The Washington Times fired off two separate editorials today criticizing incoming Health and Human Services secretary Tom Daschle’s Federal Health Board initiative and progressive health care reform. Universal health care “would also reduce consumer choice and drive many private insurers out of the market,” the Times claimed:
Although his board would technically have no say on the 68 percent of health care that is provided through the private sector, Mr. Daschle modestly adds: “Congress could opt to go further with the Board’s recommendations. It could, for example, link the tax exclusion for health insurance to insurance that complies with the Board’s recommendation.” Those last 19 words would spell the end of independent private-sector health care in America. [Tony Blankley]
It would result in massive increases in federal spending, higher federal taxes and taxpayer debt being passed on to our children and grandchildren. It would also reduce consumer choice and drive many private insurers out of the market, leaving all but the wealthiest Americans with little choice but to receive care from the resulting government monopoly. [Washington Times]
The attacks are certainly reminiscent of the conservative effort to mischaractarize President Clinton’s health care reforms. In 1993, the Heritage Foundation labeled Clinton’s plan “a massive top-down, bureaucratic command-and-control system that would meticulously govern virtually every aspect of the delivery and the financing of health care services for the American people.” An influential editorial published in the Wall Street Journal by the Manhattan Institute similarly described the Clinton plan as a “coercive” proposal that “takes personal health choices away from patients and families.” [Health Plan's Devilish Details, WSJ, 9/30/1993]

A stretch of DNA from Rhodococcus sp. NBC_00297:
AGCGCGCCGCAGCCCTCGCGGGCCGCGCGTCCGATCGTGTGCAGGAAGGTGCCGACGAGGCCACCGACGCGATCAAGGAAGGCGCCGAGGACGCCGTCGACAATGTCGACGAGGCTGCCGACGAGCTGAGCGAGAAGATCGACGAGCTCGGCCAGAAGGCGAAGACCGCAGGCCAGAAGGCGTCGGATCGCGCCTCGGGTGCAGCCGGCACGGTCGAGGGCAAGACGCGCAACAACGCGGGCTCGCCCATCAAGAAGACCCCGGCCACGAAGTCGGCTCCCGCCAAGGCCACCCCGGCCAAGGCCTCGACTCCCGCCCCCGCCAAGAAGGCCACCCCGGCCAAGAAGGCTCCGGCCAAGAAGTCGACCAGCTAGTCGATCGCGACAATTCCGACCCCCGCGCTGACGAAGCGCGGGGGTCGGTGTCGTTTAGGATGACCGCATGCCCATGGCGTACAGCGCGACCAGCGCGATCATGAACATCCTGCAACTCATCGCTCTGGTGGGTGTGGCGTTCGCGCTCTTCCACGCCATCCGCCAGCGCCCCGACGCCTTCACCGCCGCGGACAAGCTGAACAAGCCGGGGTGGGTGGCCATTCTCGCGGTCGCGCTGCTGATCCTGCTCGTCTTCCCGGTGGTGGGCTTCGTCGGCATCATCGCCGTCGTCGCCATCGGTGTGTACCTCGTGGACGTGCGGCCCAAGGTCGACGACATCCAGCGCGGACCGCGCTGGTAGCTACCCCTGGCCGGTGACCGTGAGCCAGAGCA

Fifteen years later, conservative talking points — however consistent — still don’t match reality. In truth, Tom Daschle supports the breadth of progressive health care initiatives: 1) an insurance exchange that allows private plans to compete with a new public plan 2) expansion of Medicaid and SCHIP 3) subsidies for Americans who can’t afford to buy insurance.
Rather than relying on the government to provide care, progressive prescriptions are rooted in the philosophy of shared responsibility in which every player in the health-care arena — the government, employers, doctors and hospitals, insurers, and individuals — help support a rational, sustainable system.
Daschle’s Federal Health Board that would resemble the current Federal Reserve Board for the banking industry. The Board would ensure harmonization across public programs of “health-care protocols, benefits, and transparency” and would set “evidence-based standards for benefits and quality for federal programs” in the hopes of lowering the complexity of different insurance regulations and ultimately lowering costs. “These standards would apply to federal health programs and contractors and serve as a model for private insurers,” Daschle writes in his book.
Reigning in unsustainable health care spending and providing a model for private insurers is far from a doomsday conspiracy. Consider Massachusetts’ landmark health reform law. The legislation built “upon the existing health care system, with expansions to Medicaid, subsidized coverage for people with low incomes, and reform of private insurance markets.” Far from forcing bureaucrats into consult rooms or spelling “the end of independent private-sector health care,” the legislation increased access to meaningful coverage. In fact, since the program’s launch in June 2006, 439,000 more people have enrolled in health insurance, and nearly half of them signed up for private insurance not funded by taxpayers.
Without offering any alternatives, ideological conservatives are now gearing up for another health care fight. Unfortunately for them, things have changed since the 1990s. This time around, “what’s really exciting about the stakeholders is no longer are they saying that the second-best choice is to do nothing.”